As the year draws to a close, new awards and Top 10 lists are springing up right and left, many of them singing the praises of the technically brilliant but emotionally flat “Gravity.” While it’s no doubt a must-see experience for any cinephile, the same could be said of an equally immersive but far richer film, “The Great Beauty.” For nearly two and a half hours, this Fellini-esque epic transports us right to the heart of Rome’s vibrant nightlife and high society as we follow an aging journalist who begins to see the world around him from a new perspective.Directed by Paolo Sorrentino (whose English language debut, “This Must Be the Place,” was released last year), “The Great Beauty” premiered at the Cannes film festival in May before making its North American debut in Toronto this fall. The film picked up a slew of top honors at the European Film Awards this month, was nominated for best foreign-language film by the National Board of Review, and most notably, has joined the Academy Awards race as Italy’s foreign-language film submission.Although “The Past” and “Wadjda” may be the stronger Oscar contenders (as “The Great Beauty” could be too “out there” for many Academy members’ tastes), this love letter to Rome and its harlequin residents should play well among art house crowds in the weeks and months to come.Actor Toni Servillo (whose starred in breakout foreign films “Il Divo” and “Gomorrah”) delivers an affecting, poised performance as journalist Jep Gambardella, who surveys the eccentric masses as he celebrates his 65th birthday and is frequently reminded of his one successful novel published nearly 40 years prior. Trying to find meaning in religious ceremonies, ravishing women and the shallow extravagance that surrounds him, Jep is ultimately on a quest to discover “the great beauty” in life, and to some degree, he finds it.Featuring sharp, thoughtful dialogue co-written by Sorrentino and Umberto Contarello, “The Great Beauty” feels most alive in moments of silence, but also in its exquisitely shot party sequences with a hypnotic soundtrack of Italian nightclub anthems (seriously, just try and not get Bob Sinclar’s “Far L’Amore” stuck in your head). Characters speak of how they’re all on “the brink of despair” and aren’t “cut out for beautiful things,” giving this otherwise wild ride a poignant, melancholy center (akin to recent foreign-language films such as Leos Carax’s “Holy Motors” and Matteo Garrone’s “Reality”).With eye-popping splendor and sensory thrills, it’s best just to take it all in and let “The Great Beauty” wash over you. As soon as the music dies down and the lights fade to black, there’s meaning to be found in this modern Italian masterpiece.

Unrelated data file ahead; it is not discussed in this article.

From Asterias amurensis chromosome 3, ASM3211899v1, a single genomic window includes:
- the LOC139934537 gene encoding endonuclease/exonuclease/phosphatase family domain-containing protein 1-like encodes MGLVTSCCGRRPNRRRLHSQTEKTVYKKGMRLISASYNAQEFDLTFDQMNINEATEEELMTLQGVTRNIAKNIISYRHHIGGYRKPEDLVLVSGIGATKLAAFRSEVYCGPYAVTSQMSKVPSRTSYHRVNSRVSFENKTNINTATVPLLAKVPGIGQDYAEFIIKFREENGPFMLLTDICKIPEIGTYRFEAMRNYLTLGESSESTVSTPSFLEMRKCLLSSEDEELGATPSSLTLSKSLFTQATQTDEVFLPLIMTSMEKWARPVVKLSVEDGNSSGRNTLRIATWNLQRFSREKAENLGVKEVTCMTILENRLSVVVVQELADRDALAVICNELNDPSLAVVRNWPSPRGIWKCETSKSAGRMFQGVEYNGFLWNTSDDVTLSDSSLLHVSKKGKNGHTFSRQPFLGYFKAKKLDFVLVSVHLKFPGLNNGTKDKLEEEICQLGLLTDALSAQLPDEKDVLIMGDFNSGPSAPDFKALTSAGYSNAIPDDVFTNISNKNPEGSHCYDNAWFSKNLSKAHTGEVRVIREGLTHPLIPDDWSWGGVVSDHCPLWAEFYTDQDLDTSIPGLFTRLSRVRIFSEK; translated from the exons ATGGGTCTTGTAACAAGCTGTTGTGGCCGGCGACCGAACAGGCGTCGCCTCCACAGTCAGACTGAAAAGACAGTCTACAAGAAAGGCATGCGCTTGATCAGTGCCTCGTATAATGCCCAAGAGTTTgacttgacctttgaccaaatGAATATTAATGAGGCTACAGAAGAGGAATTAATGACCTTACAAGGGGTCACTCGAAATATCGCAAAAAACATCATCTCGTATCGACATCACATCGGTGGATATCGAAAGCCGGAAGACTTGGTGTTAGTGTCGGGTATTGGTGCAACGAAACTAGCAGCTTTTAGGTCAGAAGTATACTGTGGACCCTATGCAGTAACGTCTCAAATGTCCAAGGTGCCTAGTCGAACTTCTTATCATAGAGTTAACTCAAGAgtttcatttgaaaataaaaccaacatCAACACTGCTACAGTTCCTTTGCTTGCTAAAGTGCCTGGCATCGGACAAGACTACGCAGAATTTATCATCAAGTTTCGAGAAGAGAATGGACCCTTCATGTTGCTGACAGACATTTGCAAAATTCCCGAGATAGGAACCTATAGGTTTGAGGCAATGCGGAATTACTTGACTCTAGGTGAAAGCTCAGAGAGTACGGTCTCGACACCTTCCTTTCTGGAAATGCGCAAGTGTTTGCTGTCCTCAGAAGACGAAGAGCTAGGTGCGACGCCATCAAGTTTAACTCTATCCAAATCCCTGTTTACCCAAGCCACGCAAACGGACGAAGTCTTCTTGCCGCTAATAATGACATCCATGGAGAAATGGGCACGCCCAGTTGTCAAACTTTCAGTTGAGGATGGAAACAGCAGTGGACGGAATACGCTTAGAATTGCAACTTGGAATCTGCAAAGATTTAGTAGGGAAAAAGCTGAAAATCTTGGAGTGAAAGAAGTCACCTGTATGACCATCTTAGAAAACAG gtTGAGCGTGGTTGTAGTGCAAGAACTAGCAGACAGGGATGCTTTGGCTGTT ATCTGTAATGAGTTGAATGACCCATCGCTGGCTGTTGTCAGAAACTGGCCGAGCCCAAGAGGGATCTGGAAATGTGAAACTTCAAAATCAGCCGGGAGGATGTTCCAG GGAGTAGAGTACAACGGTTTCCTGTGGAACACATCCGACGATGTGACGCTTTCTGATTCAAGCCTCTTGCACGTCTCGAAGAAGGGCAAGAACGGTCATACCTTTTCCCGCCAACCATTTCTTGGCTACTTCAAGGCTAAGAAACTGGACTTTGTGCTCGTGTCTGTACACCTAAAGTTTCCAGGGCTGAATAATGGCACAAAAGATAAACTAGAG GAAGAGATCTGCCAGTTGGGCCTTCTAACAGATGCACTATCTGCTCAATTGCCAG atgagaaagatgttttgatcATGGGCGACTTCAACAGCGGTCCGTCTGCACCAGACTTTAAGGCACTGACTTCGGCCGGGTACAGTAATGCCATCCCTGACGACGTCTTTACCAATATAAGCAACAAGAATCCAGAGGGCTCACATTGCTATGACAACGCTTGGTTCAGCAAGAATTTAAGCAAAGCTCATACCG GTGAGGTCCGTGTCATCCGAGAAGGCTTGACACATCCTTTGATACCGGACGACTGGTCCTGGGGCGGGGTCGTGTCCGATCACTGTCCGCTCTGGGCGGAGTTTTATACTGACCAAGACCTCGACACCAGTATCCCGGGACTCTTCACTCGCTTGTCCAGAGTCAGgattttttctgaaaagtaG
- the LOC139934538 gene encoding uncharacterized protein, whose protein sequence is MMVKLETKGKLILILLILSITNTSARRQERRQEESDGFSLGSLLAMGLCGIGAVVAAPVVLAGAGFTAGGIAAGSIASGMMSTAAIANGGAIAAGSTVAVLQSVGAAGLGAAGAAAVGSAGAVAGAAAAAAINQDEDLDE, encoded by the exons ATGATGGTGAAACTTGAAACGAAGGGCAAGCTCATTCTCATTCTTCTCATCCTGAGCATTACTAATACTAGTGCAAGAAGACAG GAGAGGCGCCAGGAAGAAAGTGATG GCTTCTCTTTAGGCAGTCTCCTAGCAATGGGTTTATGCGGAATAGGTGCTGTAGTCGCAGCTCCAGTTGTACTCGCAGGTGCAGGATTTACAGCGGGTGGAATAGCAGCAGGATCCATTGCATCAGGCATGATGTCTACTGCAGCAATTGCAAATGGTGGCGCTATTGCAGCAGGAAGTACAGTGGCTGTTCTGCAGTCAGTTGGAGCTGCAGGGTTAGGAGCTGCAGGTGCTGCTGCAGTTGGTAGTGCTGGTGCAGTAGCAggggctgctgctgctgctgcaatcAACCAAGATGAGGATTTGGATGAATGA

A cinematic sparring match unlike any other in recent memory, “Some Velvet Morning” offers an unflinching glimpse into the lives of an alluring prostitute, Velvet (Alice Eve), and her domineering lover, Fred (Stanley Tucci). Over the course of 83 minutes, we eavesdrop on this toxic pair as they engage in an impassioned war of words – chatting, groping, yelling and sobbing, all within the confines of her upscale townhouse. Written and directed by Tony-nominated playwright Neil LaBute, this low-budget chamber piece has been flying under the radar since its premiere at the Tribeca Film Festival in April, but will surely blindside audiences this winter with nuanced performances and a certain shocking plot twist. Ahead of its Valley release at Harkins Shea 14 in Scottsdale this weekend, GetOut spoke with LaBute about the film, his French influences, and experience collaborating with Tucci and Eve.Q: To begin with, could you tell me what might have inspired this story, and what you hoped to convey through this film and these characters?A: Well mostly, I think the plan was to go on an emotional journey. Like most films, you want people to engage with your characters, be caught up in the story and go on that ride, but part of me had set aside this notion of, “What if and how long could you sustain that idea of taking people on a journey that ultimately didn’t exist?” Not that it didn’t exist for them, but that it was really under a different set of rules. And ultimately, they were in on it, and we the audience were the outsiders. While they wouldn’t know it, hopefully they would engage and think, “Oh, this is an interesting story and I’ve seen stories before about a man and a woman in this situation, but this is a new telling of that tale.”Also, I didn’t want to just pull the rug out, but ask, “How could you realistically make that change in a short amount of time, really make it believable, make it work, and take the story in a completely different direction?” So part of it is like an experiment, and part of it is the same thing I set out to do every time, which is to engage the audience with character exploration and take them on a ride that hopefully – while they’ve been on it before – is unique.Q: Could you tell me about the casting of Stanley and Alice? Did you write this with them specifically in mind, or how did they come aboard?A: I didn’t, I actually very rarely write for people. Alice I had known from the stage first … When she came in, we sat and talked about the piece and the character, and she had such a good sense of who this girl was and overall, why a person like this would be in this situation. She talked really smartly and eloquently about it, and that was important, to have someone that got it and you felt really wanted to be there, but also someone whose work you knew already, and it was someone I could really create something interesting with.